Key Notes: Proverbs ancient and modern. A palindrome of seven proverbs. The value of tragedy. Not too righteous? Not too evil? No good women?

We have the wisdom of four millennia at our disposal. How much of it have we grasped? How shall we profit from Qoheleth’s experience, his own and that of a thousand years behind him? His communication, like the Proverbs, is in short sermons, proverbs and comparisons of various kinds, and not always in logical sequence. It is easier for us to grasp wisdom that is given in story form, such as OT history or NT life of Christ and the apostles. In order for this more condensed form of wisdom to stay with us, it has to be imbedded in our memories as we relate it to everyday life. “The sayings of the wise are like goads.” (Eccl. 12:11)

For example, Eccl. 11:6 says: “In the morning, sow your seed and at evening withhold not your hand, for you do not know which will prospect, either this or that or whether both alike will be good.”
I have worked with this advice for many years and applied it in many ways to diversify my education, hobbies, investments and friendships. It says that I should keep my options open. I should expose my children to all sorts of skills and learning.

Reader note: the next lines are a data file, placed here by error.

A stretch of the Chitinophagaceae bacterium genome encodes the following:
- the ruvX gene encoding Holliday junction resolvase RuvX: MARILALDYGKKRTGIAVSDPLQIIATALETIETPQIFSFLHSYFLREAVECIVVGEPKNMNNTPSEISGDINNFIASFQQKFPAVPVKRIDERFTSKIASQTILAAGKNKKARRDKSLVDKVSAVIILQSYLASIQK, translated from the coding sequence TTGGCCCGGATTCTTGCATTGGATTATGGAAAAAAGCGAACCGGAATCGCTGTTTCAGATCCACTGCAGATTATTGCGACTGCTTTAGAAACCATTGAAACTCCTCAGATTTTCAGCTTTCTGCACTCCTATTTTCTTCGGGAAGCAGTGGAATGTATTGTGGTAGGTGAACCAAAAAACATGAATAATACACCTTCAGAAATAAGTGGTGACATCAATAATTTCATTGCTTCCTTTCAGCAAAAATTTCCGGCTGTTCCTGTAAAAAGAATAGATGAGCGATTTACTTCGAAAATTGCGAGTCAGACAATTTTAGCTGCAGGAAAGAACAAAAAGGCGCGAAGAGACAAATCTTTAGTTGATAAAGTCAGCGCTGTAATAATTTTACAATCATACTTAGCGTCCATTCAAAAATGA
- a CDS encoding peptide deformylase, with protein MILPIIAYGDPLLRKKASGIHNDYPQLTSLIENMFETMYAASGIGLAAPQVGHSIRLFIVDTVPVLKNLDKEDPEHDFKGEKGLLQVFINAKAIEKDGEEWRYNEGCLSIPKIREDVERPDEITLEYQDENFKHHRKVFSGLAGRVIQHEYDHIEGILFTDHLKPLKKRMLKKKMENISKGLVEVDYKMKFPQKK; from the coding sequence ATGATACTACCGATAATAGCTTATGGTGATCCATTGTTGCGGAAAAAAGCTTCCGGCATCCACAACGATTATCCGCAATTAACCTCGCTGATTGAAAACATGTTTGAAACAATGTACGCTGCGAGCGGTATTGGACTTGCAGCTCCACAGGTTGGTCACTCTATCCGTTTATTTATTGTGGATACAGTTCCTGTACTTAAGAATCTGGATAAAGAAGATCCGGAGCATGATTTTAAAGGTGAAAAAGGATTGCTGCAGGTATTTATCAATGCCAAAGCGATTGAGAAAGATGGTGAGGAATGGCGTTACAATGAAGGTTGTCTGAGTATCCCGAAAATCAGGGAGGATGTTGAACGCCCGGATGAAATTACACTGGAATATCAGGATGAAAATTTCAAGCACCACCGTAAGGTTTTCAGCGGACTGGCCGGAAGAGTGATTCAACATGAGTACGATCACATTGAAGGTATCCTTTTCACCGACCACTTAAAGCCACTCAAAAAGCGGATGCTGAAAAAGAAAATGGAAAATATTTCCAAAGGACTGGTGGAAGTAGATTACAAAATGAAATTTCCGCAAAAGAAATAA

Since so much may ride on one idea, we may be frustrated in our attempts to comprehend the large body of OT wisdom literature. We of course have our own home-grown wisdom literature. We make good use of proverbs—
“A stitch in time saves nine.”
“One rotten apple spoils the barrel.”
“The grass is always greener on the other side of the fence.”
“Absence makes the heart grow fonder.”
“Out of sight is out of mind.”

They have been imbedded in our memories since childhood. OT wisdom literature is sharper, darker and farther away—and inspired of God. We know less about it. We must work to extract its nourishment and ask His help. 7:1–8
In this passage, we are given a set of seven proverbs--"better thans".